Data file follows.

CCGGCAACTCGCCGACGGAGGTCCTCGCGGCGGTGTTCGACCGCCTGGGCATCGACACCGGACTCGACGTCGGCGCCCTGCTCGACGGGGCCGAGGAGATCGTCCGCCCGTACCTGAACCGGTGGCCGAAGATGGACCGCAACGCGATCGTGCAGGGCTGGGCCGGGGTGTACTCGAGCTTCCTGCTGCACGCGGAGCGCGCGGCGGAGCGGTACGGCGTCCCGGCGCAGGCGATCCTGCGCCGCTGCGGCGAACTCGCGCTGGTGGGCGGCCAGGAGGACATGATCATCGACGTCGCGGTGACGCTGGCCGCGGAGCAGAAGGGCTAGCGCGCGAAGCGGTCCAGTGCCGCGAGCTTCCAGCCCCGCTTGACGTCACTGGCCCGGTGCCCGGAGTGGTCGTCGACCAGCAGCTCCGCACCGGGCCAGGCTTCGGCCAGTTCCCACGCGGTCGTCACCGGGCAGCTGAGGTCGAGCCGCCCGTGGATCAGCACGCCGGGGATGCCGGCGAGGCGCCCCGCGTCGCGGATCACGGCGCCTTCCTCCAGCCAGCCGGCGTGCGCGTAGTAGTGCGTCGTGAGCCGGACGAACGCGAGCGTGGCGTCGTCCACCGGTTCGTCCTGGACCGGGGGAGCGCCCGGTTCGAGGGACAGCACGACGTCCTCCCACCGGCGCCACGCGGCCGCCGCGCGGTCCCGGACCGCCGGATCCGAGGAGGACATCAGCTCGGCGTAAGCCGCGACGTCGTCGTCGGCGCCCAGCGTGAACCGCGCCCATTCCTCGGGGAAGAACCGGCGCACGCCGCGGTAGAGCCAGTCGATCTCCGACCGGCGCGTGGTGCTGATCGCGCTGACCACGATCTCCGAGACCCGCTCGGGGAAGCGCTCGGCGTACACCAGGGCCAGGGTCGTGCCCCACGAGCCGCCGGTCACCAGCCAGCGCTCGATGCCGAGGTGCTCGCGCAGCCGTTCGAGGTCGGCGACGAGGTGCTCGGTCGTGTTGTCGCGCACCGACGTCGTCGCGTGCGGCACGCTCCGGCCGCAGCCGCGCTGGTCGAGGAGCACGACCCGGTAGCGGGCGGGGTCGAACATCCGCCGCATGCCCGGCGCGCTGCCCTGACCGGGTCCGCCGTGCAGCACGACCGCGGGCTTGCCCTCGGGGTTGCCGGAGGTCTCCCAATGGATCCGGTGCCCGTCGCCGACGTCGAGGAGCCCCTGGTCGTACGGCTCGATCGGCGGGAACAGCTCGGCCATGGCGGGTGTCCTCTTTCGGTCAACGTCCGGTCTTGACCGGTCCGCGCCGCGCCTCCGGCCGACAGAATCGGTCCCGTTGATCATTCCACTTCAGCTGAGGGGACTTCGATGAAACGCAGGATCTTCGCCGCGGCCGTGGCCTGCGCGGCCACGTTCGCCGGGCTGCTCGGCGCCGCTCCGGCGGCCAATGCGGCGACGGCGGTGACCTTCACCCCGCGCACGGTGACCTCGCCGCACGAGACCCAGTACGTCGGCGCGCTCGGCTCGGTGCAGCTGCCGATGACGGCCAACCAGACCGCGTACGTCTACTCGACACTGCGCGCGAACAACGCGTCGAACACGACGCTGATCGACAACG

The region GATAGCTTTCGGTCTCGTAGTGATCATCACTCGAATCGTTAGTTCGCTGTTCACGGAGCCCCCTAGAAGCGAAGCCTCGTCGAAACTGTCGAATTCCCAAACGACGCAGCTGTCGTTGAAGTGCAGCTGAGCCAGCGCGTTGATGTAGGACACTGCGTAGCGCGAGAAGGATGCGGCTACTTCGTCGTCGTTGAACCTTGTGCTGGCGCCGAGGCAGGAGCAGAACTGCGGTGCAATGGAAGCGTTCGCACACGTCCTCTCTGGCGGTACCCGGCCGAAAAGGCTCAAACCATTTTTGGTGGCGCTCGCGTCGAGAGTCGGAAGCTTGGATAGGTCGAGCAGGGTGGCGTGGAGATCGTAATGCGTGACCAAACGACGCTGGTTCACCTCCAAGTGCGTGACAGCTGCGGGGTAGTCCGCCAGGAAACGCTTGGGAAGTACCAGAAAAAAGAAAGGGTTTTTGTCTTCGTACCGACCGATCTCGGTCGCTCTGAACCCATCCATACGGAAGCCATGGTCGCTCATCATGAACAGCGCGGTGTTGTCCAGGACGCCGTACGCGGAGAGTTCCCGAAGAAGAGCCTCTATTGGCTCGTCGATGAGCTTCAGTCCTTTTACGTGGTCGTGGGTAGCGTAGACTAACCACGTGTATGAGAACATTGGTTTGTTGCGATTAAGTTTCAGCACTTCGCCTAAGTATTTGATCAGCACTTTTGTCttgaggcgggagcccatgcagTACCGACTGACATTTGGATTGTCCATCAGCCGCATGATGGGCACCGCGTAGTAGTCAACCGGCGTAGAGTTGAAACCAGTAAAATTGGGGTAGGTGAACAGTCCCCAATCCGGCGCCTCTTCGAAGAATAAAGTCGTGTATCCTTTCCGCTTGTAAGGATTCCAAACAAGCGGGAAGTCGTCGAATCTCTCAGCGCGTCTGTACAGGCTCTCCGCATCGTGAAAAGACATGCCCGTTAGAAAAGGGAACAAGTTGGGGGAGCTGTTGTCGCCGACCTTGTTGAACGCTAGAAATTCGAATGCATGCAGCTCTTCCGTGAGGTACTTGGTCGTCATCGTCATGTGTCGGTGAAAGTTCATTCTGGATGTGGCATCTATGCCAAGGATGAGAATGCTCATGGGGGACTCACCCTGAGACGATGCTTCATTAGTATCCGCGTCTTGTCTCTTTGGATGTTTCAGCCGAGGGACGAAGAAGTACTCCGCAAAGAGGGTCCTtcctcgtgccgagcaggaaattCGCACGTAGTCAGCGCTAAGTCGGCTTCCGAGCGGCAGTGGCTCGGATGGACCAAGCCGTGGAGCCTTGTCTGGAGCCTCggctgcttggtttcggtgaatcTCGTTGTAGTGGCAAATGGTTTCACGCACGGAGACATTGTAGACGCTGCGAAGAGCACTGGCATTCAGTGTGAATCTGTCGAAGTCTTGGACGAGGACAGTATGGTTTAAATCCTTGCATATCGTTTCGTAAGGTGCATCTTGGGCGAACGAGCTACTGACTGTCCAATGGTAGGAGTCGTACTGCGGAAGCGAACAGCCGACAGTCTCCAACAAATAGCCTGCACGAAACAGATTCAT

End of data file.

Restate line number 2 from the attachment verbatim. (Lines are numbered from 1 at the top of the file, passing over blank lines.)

The region GATAGCTTTCGGTCTCGTAGTGATCATCACTCGAATCGTTAGTTCGCTGTTCACGGAGCCCCCTAGAAGCGAAGCCTCGTCGAAACTGTCGAATTCCCAAACGACGCAGCTGTCGTTGAAGTGCAGCTGAGCCAGCGCGTTGATGTAGGACACTGCGTAGCGCGAGAAGGATGCGGCTACTTCGTCGTCGTTGAACCTTGTGCTGGCGCCGAGGCAGGAGCAGAACTGCGGTGCAATGGAAGCGTTCGCACACGTCCTCTCTGGCGGTACCCGGCCGAAAAGGCTCAAACCATTTTTGGTGGCGCTCGCGTCGAGAGTCGGAAGCTTGGATAGGTCGAGCAGGGTGGCGTGGAGATCGTAATGCGTGACCAAACGACGCTGGTTCACCTCCAAGTGCGTGACAGCTGCGGGGTAGTCCGCCAGGAAACGCTTGGGAAGTACCAGAAAAAAGAAAGGGTTTTTGTCTTCGTACCGACCGATCTCGGTCGCTCTGAACCCATCCATACGGAAGCCATGGTCGCTCATCATGAACAGCGCGGTGTTGTCCAGGACGCCGTACGCGGAGAGTTCCCGAAGAAGAGCCTCTATTGGCTCGTCGATGAGCTTCAGTCCTTTTACGTGGTCGTGGGTAGCGTAGACTAACCACGTGTATGAGAACATTGGTTTGTTGCGATTAAGTTTCAGCACTTCGCCTAAGTATTTGATCAGCACTTTTGTCttgaggcgggagcccatgcagTACCGACTGACATTTGGATTGTCCATCAGCCGCATGATGGGCACCGCGTAGTAGTCAACCGGCGTAGAGTTGAAACCAGTAAAATTGGGGTAGGTGAACAGTCCCCAATCCGGCGCCTCTTCGAAGAATAAAGTCGTGTATCCTTTCCGCTTGTAAGGATTCCAAACAAGCGGGAAGTCGTCGAATCTCTCAGCGCGTCTGTACAGGCTCTCCGCATCGTGAAAAGACATGCCCGTTAGAAAAGGGAACAAGTTGGGGGAGCTGTTGTCGCCGACCTTGTTGAACGCTAGAAATTCGAATGCATGCAGCTCTTCCGTGAGGTACTTGGTCGTCATCGTCATGTGTCGGTGAAAGTTCATTCTGGATGTGGCATCTATGCCAAGGATGAGAATGCTCATGGGGGACTCACCCTGAGACGATGCTTCATTAGTATCCGCGTCTTGTCTCTTTGGATGTTTCAGCCGAGGGACGAAGAAGTACTCCGCAAAGAGGGTCCTtcctcgtgccgagcaggaaattCGCACGTAGTCAGCGCTAAGTCGGCTTCCGAGCGGCAGTGGCTCGGATGGACCAAGCCGTGGAGCCTTGTCTGGAGCCTCggctgcttggtttcggtgaatcTCGTTGTAGTGGCAAATGGTTTCACGCACGGAGACATTGTAGACGCTGCGAAGAGCACTGGCATTCAGTGTGAATCTGTCGAAGTCTTGGACGAGGACAGTATGGTTTAAATCCTTGCATATCGTTTCGTAAGGTGCATCTTGGGCGAACGAGCTACTGACTGTCCAATGGTAGGAGTCGTACTGCGGAAGCGAACAGCCGACAGTCTCCAACAAATAGCCTGCACGAAACAGATTCAT